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Baseball: Former player details how Carbone made a difference

There was a time that Mike Florak’s hefty offensive figures mandated respect on the baseball field. But when that ability diminished, it was his coach — Ohio’s Joe Carbone — who became his greatest advocate.

Florak finished his degree and has made his mark as a coach after being diagnosed with Crohn’s disease, a gastrointestinal disorder that can cause a variety of painful symptoms and rapid weight loss. Florak gained and lost the same 40 pounds several times after being diagnosed with Crohn’s during his senior year.

Since graduating from OU in 1991 with a degree in journalism and his name plastered throughout the Bobcats baseball record book, Florak has been named the Presidents’ Athletic Conference coach of the year while coaching at Waynesburg College (Pa.), took Youngstown State to the NCAA Tournament for the first time in school history, led the Southern Ohio Copperheads to their best season ever in 2009 and wrote an autobiography.

The digestive system might be what causes him pain, but it’s easy to say that his heart sets him aside from the pack.

“I didn’t know that Mike suffered from Crohn’s and had it as bad as he did until after I was done playing,” said Josh Sorge, who played at Ohio while Florak was an assistant coach. “It was just something he never brought up. I think that’s a real testament to his character.”

Florak met Joe Carbone, a man that he would later consider one of his two idols — the other being ex-Ohio State football coach Jim Tressel — when he was a freshman at Ohio and Carbone was an assistant coach with the Buckeyes.

“What I liked the best was that he was all business,” Florak said. “He wanted to win and wanted you to get better. My first impression was, ‘Here’s a guy that takes it serious. I respect that.’ ”

But when the hearty ballplayer’s health went south three years later and Carbone was coaching his first of 24 seasons with the Bobcats, he became more than an authority figure — he became a friend.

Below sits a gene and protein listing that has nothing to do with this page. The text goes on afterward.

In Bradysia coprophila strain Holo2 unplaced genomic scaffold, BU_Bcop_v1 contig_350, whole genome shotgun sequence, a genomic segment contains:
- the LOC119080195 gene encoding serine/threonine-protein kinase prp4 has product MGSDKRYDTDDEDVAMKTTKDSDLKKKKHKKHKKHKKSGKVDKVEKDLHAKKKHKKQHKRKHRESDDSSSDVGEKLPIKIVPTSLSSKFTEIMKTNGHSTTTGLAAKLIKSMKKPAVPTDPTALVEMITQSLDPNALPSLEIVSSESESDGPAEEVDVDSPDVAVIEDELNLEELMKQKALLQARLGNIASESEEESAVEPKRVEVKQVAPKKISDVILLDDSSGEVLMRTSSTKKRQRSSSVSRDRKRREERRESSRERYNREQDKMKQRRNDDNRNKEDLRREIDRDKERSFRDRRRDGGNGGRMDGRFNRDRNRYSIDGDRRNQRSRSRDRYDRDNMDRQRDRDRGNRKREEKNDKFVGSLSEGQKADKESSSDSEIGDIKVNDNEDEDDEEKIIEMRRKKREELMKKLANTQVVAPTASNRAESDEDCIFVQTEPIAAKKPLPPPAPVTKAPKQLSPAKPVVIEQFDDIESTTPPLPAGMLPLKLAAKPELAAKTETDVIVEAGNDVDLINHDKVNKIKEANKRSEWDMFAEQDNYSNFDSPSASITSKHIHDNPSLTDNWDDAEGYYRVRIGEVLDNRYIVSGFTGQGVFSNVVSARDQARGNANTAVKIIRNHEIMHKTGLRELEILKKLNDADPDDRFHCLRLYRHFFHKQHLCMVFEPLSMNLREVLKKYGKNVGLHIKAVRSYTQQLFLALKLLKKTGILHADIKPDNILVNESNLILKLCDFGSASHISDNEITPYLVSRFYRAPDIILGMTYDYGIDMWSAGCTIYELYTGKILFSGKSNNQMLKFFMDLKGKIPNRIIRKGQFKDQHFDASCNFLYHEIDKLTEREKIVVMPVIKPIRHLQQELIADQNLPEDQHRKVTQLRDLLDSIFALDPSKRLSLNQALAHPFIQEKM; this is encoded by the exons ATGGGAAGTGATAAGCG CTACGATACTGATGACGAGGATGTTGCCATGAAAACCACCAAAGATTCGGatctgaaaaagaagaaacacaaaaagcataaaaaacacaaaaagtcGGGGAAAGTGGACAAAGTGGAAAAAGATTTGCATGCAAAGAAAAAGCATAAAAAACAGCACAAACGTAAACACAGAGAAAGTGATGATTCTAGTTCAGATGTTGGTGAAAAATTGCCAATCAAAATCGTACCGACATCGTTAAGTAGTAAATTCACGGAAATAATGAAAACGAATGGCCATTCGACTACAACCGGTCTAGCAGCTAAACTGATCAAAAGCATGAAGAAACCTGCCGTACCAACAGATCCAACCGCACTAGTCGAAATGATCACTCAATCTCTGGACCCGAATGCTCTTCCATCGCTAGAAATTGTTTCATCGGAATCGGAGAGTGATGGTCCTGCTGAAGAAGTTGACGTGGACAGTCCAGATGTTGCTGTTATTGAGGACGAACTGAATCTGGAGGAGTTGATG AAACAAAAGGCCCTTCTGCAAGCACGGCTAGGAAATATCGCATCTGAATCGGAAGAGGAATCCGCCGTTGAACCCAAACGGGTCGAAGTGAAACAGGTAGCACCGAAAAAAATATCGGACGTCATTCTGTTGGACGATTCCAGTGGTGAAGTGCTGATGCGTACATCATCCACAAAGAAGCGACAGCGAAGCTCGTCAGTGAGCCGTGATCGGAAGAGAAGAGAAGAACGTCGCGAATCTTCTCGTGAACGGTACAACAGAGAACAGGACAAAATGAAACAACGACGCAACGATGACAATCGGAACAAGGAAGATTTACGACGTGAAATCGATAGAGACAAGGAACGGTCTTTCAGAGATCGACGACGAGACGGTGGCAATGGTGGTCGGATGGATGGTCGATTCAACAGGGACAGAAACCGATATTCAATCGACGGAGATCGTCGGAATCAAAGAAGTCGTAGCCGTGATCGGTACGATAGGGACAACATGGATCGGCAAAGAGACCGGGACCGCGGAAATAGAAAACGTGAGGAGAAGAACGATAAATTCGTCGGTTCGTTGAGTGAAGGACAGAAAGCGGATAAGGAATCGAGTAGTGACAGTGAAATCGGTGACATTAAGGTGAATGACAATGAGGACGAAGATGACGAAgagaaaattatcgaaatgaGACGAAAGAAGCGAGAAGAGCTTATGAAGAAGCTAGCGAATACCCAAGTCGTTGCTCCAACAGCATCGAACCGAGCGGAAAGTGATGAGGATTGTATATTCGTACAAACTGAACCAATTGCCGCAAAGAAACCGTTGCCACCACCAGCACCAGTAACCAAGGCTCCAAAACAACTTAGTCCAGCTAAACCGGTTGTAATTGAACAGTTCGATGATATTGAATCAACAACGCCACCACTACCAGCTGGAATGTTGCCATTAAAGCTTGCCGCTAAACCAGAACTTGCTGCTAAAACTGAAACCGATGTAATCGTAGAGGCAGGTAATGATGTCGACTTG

About the time Florak started thinking about professional tryouts, he could barely get out of bed. It was none other than Carbone who referred him to a doctor that could correctly identify the mysterious symptoms as Crohn’s disease.

“There’s a small part of me where there was just something physically wrong with me,” Florak said. “I just knew it. I was just very weak and tired. I could barely swing the bat — it was very slow and something was just off. I didn’t know what it was.”

The weakened slugger credited his skipper with giving him the opportunity to ride out his baseball wave on a positive note by offering him a graduate assistant position on the team the following season.

“He gave me a reason to have something to look forward to other than pain and surgery and being sick,” Florak said.

When he was playing under Carbone, he felt like an “extended family member,” but that relationship was not limited to his athletic days.

When Florak moved on to take head coaching positions at other schools, Carbone touched base with him once a week to talk about the game and the years they shared together. That friendship was part of what helped him get through eight surgeries, four blood transfusions and bouts with depression, which he describes in his book, Healthier Than Normal.

“I don’t know what he’s learned from me, but I’ve sure learned a lot from him,” Carbone said. “We’ve walked in each other’s shoes, so we get along great.”

Florak reciprocates his friend’s respect and notes that he was not the only beneficiary of Carbone’s guidance.

“I will always know that Joe made my life different and made it better,” he said. “He did that for a lot of people.”

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